Administrators have the highest level of access, with organization management privileges that include creating, editing, and deleting users, projects, and roles.
Members have full access to Lightstep’s core features, which include viewing end-to-end traces and customizing dashboards, alerts, and Streams, but they do not have organization management privileges.
Viewers have read-only access to Lightstep’s monitoring capabilities – perfect for onboarding new users to Lightstep without disrupting existing workflows.
For more detailed information, visit our documentation pagedocumentation page and log in.
Role-based access control (RBAC) vs attribute-based access control (ABAC)
When architecting access control for Lightstep, we evaluated existing industry-wide access control standards. The two frameworks we focused on were (1) Role-based Access Control (RBAC) and (2) Attribute-based Access Control (ABAC).
With RBAC, roles are created and sets of permissions for resources are assigned to each role, and users are granted one or more roles to receive access to these resources. For example, you can have a user that has the role "Member" which maps to a set of permissions like creating alerts, editing dashboards, etc. On the other hand, ABAC gives access to resources via attribute-based policies. ABAC policies are rules that evaluate access based on four sets of attributes including: subject attributes, resource attributes, action attributes, and environment attributes. For example, you could have a policy like "all users in engineering in San Francisco should have edit access to all dashboards." Here, the subject attributes are
region:San Francisco, the action attribute is
action:edit, and the resource attribute is
We decided RBAC was a better fit for Lightstep for the following reasons. First, the primary advantage of ABAC is the ability to support extremely fine-grained permissioning, which is overkill in our product as we have no need to control access based on specific user resources (e.g. Only employees in the HR Department who are located in New York can access this dashboard). In addition, ABAC makes it extremely difficult, if not impossible, to determine the permissions available for a particular user. Whereas with RBAC, it’s much easier to audit the set of users that have access to a given permission, and the list of permissions granted to a particular user. There is also less overall complexity with RBAC, because roles can be described by their names and are easier to visualize than policies. Lastly, the performance of authorization queries is better with RBAC, assuming the number of roles remains reasonable, because we don’t have to look up data required for a specified policy from multiple sources.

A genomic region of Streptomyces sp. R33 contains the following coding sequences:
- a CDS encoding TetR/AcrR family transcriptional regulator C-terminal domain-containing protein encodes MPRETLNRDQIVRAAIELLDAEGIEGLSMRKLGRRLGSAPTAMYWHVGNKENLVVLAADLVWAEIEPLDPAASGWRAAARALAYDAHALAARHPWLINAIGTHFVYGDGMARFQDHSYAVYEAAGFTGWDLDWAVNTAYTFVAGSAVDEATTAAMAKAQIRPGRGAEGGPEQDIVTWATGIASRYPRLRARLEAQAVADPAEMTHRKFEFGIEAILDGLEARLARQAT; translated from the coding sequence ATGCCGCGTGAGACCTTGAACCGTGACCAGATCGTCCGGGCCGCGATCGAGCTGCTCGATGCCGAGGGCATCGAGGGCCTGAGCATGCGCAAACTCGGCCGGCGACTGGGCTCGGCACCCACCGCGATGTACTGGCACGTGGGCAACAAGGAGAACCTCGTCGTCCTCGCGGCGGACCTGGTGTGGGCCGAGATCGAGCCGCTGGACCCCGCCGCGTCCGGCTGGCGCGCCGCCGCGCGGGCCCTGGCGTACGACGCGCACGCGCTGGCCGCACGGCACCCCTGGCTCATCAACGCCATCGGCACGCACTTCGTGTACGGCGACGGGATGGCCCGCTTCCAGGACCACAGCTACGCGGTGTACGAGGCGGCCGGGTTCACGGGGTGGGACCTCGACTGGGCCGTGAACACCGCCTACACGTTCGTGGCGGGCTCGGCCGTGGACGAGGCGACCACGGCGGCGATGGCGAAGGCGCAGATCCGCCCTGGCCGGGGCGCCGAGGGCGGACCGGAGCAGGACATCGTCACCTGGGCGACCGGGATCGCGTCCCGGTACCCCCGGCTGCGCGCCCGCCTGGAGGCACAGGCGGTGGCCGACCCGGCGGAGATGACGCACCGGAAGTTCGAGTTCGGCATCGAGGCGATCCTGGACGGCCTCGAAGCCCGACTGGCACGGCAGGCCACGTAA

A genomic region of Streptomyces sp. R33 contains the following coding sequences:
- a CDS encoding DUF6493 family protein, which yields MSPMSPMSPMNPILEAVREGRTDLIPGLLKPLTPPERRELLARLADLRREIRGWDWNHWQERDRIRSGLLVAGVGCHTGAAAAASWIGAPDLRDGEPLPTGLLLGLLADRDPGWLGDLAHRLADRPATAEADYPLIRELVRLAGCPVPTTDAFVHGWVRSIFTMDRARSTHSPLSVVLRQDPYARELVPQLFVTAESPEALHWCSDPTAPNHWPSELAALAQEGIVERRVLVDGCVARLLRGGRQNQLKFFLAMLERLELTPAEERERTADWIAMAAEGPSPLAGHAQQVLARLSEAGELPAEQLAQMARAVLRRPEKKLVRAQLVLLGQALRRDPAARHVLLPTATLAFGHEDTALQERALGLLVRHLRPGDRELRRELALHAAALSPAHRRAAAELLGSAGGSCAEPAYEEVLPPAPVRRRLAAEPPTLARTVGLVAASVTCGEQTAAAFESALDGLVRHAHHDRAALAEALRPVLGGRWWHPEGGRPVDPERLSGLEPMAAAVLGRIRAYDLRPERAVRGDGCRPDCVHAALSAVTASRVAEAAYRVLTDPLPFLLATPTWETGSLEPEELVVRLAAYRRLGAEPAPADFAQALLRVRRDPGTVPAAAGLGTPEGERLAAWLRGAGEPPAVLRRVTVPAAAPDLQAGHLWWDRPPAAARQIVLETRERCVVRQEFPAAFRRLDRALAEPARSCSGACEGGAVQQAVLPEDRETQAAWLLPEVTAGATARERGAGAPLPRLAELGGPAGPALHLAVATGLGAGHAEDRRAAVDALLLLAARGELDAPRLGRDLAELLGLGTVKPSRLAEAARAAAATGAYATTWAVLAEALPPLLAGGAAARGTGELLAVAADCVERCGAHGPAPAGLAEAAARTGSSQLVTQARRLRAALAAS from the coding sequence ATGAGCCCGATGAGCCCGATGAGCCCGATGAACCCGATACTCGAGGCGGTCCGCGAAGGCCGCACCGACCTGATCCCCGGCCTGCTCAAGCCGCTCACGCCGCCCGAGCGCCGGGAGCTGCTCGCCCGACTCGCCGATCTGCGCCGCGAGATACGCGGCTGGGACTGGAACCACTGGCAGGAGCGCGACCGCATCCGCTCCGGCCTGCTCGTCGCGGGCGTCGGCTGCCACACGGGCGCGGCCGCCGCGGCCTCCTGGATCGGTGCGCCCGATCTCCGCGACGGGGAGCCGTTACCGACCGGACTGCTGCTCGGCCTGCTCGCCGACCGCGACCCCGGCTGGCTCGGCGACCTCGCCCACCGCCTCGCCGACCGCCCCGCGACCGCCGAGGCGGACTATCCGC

The major risk we found with RBAC was potential "role explosion", which occurs when a huge number of roles are created to accomplish fine-grained authorization, resulting in slow lookup times and higher overall complexity. This risk is mitigated in our case, because currently our product only requires coarser-grained access control. In the end, the benefit of increased granularity provided by ABAC didn’t outweigh the cost of its increased complexity.
Mapping roles to permissions
Once we decided on using RBAC, the next question was how to map the list of available roles to authorization around our API access layer. One option was to assign API endpoints directly to each role, but this option was quickly ruled out because it would have left no room for us to extend our access control or API layer in the future. Tightly coupling the two means making changes to either would directly impact the other, a flexibility we did not want to lose.
We ended up going with a flexible permission model that introduces the concept of a "permission action", which is an abstract, logical grouping of API endpoints. These permission actions are first-class citizens in our software architecture – all authorization systems communicate using them. Each API endpoint belongs to a permission action, and each role is assigned one or more permission actions.
\Lightstep's role-based access control data model
The diagram above illustrates our RBAC data model where users have a many-to-many relationship with roles, and roles have a many-to-many relationship with permissions. Note that when performing an authorization check, we also confirm access to the API endpoint is permitted by checking the union of permission actions mapped to that user’s roles. This permissions model gives us the flexibility to support custom roles and extend our API layer in the future.
Try it out and share your feedback with us at email@example.com@lightstep.com.
Interested in joining our team? See our open positions herehere.
April 9, 2018
4 min read
About the authors
Daniela MiaoRead moreRead more
Katia BazziRead moreRead more
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